Phoenix Stage Company, Oakville: You never know whose home when one knocks on the door at the Phoenix Stage Company’s production of Any Body Home? A comic mystery by Carl Ritchie and Elaine Dewsberry, this production focuses on Susan, a real estate broker who desperately needs to make a sale or she’s out of a job. Her competitor is a devious character who will stop at nothing to make a sale and prevent Susan from selling a property. Susan’s worst nightmare occurs when she decides to hold an open house for client Daphne’s condo, but discovers when she enters the apartment that Daphne is lying on the sofa dead to the world — literally.
Ed Bassett who wears many creative hats as managing director of the Phoenix directs this play with non-stop action and perfect comic timing. He has also cast this production with actors who step into their roles convincingly and deliver outstanding. Colleen Renzullo is especially fine as the stressed out real estate agent. She has complete control of the stage as she maneuvers even the most difficult tasks, such as dragging a body from one side of the stage to the other. Her performance is top notch.
Few actors receive kudos for acting dead, but Lindsey Halliwell certainly deserves them. Her performance is truly phenomenal. That’s saying a lot for someone who plays dead. You have to see her to believe it. Mary Wilson is also amazing as the sex obsessed old lady who lives next door to dead Daphne. When the old lady tells her many outrageously exotic sexual encounters, you will have to laugh out loud. Aric Martin is a man of many disguises and he pulls them off hilariously well whether playing an Elvis look-alike or Countess Von Spadina. Brian Elser and Jolie Cook also contribute to the fun factor.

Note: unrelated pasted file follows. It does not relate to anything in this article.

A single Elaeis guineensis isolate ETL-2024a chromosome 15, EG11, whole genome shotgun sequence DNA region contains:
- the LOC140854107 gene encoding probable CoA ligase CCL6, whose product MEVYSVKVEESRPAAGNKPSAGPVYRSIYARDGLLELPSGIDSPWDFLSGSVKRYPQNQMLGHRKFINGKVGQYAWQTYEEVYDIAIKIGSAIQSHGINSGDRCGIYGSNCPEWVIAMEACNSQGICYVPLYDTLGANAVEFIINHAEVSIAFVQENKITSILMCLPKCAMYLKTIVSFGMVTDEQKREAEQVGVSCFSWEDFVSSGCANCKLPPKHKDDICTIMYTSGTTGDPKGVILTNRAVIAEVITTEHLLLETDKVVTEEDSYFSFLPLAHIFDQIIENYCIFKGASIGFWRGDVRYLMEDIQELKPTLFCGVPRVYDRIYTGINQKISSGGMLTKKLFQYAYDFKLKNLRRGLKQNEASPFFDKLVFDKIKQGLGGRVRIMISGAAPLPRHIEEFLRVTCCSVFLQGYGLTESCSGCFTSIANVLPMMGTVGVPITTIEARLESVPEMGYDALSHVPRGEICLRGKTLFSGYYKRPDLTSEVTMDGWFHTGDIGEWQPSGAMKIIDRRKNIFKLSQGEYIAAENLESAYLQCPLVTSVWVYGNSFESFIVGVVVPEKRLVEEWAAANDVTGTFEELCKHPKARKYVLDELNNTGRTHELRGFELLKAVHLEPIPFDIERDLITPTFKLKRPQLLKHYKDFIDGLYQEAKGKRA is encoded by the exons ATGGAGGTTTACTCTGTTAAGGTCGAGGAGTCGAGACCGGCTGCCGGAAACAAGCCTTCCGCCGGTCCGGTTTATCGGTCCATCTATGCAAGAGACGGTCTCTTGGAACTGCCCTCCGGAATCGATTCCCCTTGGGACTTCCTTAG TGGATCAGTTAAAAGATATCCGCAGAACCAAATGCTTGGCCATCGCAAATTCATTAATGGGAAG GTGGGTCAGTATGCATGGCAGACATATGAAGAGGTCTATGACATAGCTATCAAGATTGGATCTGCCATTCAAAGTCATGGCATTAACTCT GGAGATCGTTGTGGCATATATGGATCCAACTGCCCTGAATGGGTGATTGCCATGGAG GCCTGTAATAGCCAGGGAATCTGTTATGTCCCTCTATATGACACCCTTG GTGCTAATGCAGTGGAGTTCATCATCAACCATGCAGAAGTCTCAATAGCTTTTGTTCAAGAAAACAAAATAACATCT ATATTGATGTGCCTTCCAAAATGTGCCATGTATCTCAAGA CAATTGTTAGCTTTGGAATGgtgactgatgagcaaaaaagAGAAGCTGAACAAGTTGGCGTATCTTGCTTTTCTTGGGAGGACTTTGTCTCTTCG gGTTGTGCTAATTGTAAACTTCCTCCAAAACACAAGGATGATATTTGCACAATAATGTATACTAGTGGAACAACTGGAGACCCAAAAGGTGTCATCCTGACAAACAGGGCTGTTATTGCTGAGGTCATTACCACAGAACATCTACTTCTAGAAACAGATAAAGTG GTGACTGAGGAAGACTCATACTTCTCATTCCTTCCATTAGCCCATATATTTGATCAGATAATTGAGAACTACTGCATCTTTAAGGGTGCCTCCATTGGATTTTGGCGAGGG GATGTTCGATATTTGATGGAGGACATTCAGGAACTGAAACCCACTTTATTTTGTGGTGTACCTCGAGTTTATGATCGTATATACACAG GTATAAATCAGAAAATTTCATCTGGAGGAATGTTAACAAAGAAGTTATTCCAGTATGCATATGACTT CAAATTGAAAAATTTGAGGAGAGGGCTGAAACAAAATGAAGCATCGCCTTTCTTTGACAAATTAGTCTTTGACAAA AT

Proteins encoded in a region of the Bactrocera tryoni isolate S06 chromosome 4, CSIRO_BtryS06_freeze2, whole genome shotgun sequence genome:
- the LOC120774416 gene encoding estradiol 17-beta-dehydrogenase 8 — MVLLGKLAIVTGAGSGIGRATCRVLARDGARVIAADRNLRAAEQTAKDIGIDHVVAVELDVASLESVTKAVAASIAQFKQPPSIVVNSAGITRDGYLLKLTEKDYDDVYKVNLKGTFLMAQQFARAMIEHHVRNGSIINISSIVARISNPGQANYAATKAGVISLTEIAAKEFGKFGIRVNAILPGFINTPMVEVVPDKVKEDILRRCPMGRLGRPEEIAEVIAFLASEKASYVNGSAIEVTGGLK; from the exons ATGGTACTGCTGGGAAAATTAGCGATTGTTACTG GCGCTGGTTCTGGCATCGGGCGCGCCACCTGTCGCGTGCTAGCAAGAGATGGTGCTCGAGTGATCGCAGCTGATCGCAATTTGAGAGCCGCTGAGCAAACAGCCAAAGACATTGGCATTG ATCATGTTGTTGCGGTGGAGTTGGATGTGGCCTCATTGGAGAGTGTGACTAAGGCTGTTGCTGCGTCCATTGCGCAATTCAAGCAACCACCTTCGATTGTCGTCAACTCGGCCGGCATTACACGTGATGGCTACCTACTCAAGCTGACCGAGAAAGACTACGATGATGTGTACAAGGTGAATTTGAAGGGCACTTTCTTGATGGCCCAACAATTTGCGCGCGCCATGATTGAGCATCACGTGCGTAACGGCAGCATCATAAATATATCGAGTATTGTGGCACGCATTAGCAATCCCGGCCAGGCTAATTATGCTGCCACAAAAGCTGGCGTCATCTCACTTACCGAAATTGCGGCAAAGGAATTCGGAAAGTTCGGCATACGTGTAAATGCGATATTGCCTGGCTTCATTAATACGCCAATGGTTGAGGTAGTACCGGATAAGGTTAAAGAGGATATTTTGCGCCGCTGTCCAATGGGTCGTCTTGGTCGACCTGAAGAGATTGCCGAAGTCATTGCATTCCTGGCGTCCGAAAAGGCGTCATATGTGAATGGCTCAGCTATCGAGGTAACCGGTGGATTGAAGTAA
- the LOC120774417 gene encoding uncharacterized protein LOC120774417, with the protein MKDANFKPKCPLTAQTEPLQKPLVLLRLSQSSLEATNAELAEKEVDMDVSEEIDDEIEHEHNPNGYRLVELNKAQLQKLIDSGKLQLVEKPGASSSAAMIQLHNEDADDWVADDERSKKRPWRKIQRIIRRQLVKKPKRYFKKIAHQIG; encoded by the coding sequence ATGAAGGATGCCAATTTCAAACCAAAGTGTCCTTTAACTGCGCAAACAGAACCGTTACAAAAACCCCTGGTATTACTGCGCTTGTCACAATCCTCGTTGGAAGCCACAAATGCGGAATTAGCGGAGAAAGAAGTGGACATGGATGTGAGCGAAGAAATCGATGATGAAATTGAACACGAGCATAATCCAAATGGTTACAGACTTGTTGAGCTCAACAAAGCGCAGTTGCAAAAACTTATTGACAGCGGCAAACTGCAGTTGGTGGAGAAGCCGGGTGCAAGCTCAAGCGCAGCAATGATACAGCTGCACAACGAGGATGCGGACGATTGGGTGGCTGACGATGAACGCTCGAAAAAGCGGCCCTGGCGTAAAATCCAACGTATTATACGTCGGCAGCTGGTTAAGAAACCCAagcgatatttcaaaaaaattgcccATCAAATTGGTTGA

Overall, this is a good time comedy. Some of the wigs are weird and the mustache and beard ridiculous, but other than that this is a guaranteed have fun show. Ed Bassett does just about everything for this production including directing, set painting and finishing and sound design. Also helping Bassett with set construction is Al Hathaway who designed the lights and is the master electrician. Lori Poulin helped out with costumes and props. The set is attractive and features all the necessities to make this play work effectively with all the entrances and exits easy to maneuver.
The production plays through May 13. Box office: 860- 417-2505.
Joanne Greco Rochman is an active member in The American Theatre Critics Association. She welcomes comments. Contact: email@example.com